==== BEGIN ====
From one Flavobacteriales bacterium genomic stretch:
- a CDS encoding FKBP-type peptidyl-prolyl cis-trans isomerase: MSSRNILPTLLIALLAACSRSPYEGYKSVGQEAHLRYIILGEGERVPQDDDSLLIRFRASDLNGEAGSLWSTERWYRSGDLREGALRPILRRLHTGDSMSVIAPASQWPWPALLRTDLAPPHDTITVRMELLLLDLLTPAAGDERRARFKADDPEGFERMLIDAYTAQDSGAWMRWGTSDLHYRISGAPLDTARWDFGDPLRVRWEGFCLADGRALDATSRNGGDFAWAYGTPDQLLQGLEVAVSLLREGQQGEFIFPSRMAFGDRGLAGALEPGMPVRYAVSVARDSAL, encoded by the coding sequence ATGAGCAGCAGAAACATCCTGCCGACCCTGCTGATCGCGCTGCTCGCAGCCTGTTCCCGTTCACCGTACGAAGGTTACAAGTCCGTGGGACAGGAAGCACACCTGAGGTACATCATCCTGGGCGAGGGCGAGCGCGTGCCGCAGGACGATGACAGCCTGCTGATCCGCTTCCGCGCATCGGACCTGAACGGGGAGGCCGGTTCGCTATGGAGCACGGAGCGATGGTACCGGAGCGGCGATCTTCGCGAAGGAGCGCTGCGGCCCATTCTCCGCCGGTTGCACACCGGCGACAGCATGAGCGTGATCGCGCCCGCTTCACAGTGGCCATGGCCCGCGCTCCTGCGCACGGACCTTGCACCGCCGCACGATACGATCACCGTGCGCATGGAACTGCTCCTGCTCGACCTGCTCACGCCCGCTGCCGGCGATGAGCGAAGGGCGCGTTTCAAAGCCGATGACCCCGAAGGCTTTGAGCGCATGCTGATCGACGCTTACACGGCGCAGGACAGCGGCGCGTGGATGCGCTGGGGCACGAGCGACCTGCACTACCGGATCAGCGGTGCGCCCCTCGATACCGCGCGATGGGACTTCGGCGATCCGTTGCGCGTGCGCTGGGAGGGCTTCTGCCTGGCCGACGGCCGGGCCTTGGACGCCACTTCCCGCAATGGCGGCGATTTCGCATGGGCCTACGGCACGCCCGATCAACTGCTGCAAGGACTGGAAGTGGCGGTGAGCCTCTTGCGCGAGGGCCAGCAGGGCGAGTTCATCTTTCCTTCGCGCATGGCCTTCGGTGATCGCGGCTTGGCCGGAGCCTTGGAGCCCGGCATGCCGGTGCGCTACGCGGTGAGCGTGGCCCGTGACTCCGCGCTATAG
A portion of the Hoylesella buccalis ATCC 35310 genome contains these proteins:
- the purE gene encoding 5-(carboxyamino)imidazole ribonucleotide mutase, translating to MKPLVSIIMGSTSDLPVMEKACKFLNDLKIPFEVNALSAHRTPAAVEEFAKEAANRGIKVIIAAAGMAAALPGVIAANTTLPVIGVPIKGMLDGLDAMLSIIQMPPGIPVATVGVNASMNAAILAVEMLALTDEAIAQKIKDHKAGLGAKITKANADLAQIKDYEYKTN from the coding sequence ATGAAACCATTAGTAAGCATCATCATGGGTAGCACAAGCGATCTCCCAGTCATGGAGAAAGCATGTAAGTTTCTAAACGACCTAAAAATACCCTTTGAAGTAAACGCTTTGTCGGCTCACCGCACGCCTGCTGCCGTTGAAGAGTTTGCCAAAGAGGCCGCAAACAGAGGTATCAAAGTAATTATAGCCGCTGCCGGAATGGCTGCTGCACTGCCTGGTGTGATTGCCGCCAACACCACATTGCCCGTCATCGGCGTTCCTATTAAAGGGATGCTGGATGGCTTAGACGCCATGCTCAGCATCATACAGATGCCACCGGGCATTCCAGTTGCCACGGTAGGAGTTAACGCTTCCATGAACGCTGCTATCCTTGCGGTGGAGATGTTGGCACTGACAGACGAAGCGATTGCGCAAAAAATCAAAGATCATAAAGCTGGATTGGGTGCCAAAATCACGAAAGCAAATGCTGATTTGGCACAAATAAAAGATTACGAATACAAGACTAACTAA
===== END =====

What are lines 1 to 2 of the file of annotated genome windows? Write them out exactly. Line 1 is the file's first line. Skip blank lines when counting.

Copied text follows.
From one Flavobacteriales bacterium genomic stretch:
- a CDS encoding FKBP-type peptidyl-prolyl cis-trans isomerase: MSSRNILPTLLIALLAACSRSPYEGYKSVGQEAHLRYIILGEGERVPQDDDSLLIRFRASDLNGEAGSLWSTERWYRSGDLREGALRPILRRLHTGDSMSVIAPASQWPWPALLRTDLAPPHDTITVRMELLLLDLLTPAAGDERRARFKADDPEGFERMLIDAYTAQDSGAWMRWGTSDLHYRISGAPLDTARWDFGDPLRVRWEGFCLADGRALDATSRNGGDFAWAYGTPDQLLQGLEVAVSLLREGQQGEFIFPSRMAFGDRGLAGALEPGMPVRYAVSVARDSAL, encoded by the coding sequence ATGAGCAGCAGAAACATCCTGCCGACCCTGCTGATCGCGCTGCTCGCAGCCTGTTCCCGTTCACCGTACGAAGGTTACAAGTCCGTGGGACAGGAAGCACACCTGAGGTACATCATCCTGGGCGAGGGCGAGCGCGTGCCGCAGGACGATGACAGCCTGCTGATCCGCTTCCGCGCATCGGACCTGAACGGGGAGGCCGGTTCGCTATGGAGCACGGAGCGATGGTACCGGAGCGGCGATCTTCGCGAAGGAGCGCTGCGGCCCATTCTCCGCCGGTTGCACACCGGCGACAGCATGAGCGTGATCGCGCCCGCTTCACAGTGGCCATGGCCCGCGCTCCTGCGCACGGACCTTGCACCGCCGCACGATACGATCACCGTGCGCATGGAACTGCTCCTGCTCGACCTGCTCACGCCCGCTGCCGGCGATGAGCGAAGGGCGCGTTTCAAAGCCGATGACCCCGAAGGCTTTGAGCGCATGCTGATCGACGCTTACACGGCGCAGGACAGCGGCGCGTGGATGCGCTGGGGCACGAGCGACCTGCACTACCGGATCAGCGGTGCGCCCCTCGATACCGCGCGATGGGACTTCGGCGATCCGTTGCGCGTGCGCTGGGAGGGCTTCTGCCTGGCCGACGGCCGGGCCTTGGACGCCACTTCCCGCAATGGCGGCGATTTCGCATGGGCCTACGGCACGCCCGATCAACTGCTGCAAGGACTGGAAGTGGCGGTGAGCCTCTTGCGCGAGGGCCAGCAGGGCGAGTTCATCTTTCCTTCGCGCATGGCCTTCGGTGATCGCGGCTTGGCCGGAGCCTTGGAGCCCGGCATGCCGGTGCGCTACGCGGTGAGCGTGGCCCGTGACTCCGCGCTATAG